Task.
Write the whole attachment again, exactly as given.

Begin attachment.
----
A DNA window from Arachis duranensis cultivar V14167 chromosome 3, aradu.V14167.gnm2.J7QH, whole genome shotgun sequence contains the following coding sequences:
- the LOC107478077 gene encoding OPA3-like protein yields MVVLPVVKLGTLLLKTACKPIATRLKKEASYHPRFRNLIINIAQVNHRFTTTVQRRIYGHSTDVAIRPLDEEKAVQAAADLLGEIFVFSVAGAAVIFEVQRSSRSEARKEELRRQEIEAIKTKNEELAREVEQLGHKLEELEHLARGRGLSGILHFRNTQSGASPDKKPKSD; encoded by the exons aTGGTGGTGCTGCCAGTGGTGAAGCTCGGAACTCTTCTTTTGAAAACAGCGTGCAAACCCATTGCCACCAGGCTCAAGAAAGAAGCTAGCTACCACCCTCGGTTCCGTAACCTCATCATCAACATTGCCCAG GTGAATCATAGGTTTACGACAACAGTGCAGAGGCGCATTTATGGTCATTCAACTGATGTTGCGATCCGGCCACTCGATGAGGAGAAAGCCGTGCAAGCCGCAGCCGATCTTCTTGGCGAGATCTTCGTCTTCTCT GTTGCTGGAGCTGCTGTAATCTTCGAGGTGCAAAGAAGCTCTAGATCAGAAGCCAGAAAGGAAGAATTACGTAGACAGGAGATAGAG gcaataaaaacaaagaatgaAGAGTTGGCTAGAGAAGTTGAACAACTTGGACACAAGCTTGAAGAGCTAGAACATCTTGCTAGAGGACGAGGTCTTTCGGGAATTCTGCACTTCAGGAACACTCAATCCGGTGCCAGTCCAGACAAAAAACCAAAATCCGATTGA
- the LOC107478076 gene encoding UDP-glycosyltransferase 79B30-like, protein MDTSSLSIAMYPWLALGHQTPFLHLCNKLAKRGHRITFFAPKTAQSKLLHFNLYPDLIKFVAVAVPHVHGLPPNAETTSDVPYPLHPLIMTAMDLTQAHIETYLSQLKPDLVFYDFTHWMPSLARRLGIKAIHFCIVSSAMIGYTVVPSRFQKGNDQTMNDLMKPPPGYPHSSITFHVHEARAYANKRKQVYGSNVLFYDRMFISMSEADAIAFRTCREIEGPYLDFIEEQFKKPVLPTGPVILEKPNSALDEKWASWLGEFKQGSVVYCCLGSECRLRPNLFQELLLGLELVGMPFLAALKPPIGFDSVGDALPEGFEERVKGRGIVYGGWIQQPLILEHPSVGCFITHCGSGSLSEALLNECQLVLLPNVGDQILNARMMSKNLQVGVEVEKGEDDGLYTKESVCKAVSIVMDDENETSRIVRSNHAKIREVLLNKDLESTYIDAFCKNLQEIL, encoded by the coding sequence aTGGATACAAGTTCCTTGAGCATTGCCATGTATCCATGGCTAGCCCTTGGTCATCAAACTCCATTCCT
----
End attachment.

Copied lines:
A DNA window from Arachis duranensis cultivar V14167 chromosome 3, aradu.V14167.gnm2.J7QH, whole genome shotgun sequence contains the following coding sequences:
- the LOC107478077 gene encoding OPA3-like protein yields MVVLPVVKLGTLLLKTACKPIATRLKKEASYHPRFRNLIINIAQVNHRFTTTVQRRIYGHSTDVAIRPLDEEKAVQAAADLLGEIFVFSVAGAAVIFEVQRSSRSEARKEELRRQEIEAIKTKNEELAREVEQLGHKLEELEHLARGRGLSGILHFRNTQSGASPDKKPKSD; encoded by the exons aTGGTGGTGCTGCCAGTGGTGAAGCTCGGAACTCTTCTTTTGAAAACAGCGTGCAAACCCATTGCCACCAGGCTCAAGAAAGAAGCTAGCTACCACCCTCGGTTCCGTAACCTCATCATCAACATTGCCCAG GTGAATCATAGGTTTACGACAACAGTGCAGAGGCGCATTTATGGTCATTCAACTGATGTTGCGATCCGGCCACTCGATGAGGAGAAAGCCGTGCAAGCCGCAGCCGATCTTCTTGGCGAGATCTTCGTCTTCTCT GTTGCTGGAGCTGCTGTAATCTTCGAGGTGCAAAGAAGCTCTAGATCAGAAGCCAGAAAGGAAGAATTACGTAGACAGGAGATAGAG gcaataaaaacaaagaatgaAGAGTTGGCTAGAGAAGTTGAACAACTTGGACACAAGCTTGAAGAGCTAGAACATCTTGCTAGAGGACGAGGTCTTTCGGGAATTCTGCACTTCAGGAACACTCAATCCGGTGCCAGTCCAGACAAAAAACCAAAATCCGATTGA
- the LOC107478076 gene encoding UDP-glycosyltransferase 79B30-like, protein MDTSSLSIAMYPWLALGHQTPFLHLCNKLAKRGHRITFFAPKTAQSKLLHFNLYPDLIKFVAVAVPHVHGLPPNAETTSDVPYPLHPLIMTAMDLTQAHIETYLSQLKPDLVFYDFTHWMPSLARRLGIKAIHFCIVSSAMIGYTVVPSRFQKGNDQTMNDLMKPPPGYPHSSITFHVHEARAYANKRKQVYGSNVLFYDRMFISMSEADAIAFRTCREIEGPYLDFIEEQFKKPVLPTGPVILEKPNSALDEKWASWLGEFKQGSVVYCCLGSECRLRPNLFQELLLGLELVGMPFLAALKPPIGFDSVGDALPEGFEERVKGRGIVYGGWIQQPLILEHPSVGCFITHCGSGSLSEALLNECQLVLLPNVGDQILNARMMSKNLQVGVEVEKGEDDGLYTKESVCKAVSIVMDDENETSRIVRSNHAKIREVLLNKDLESTYIDAFCKNLQEIL, encoded by the coding sequence aTGGATACAAGTTCCTTGAGCATTGCCATGTATCCATGGCTAGCCCTTGGTCATCAAACTCCATTCCT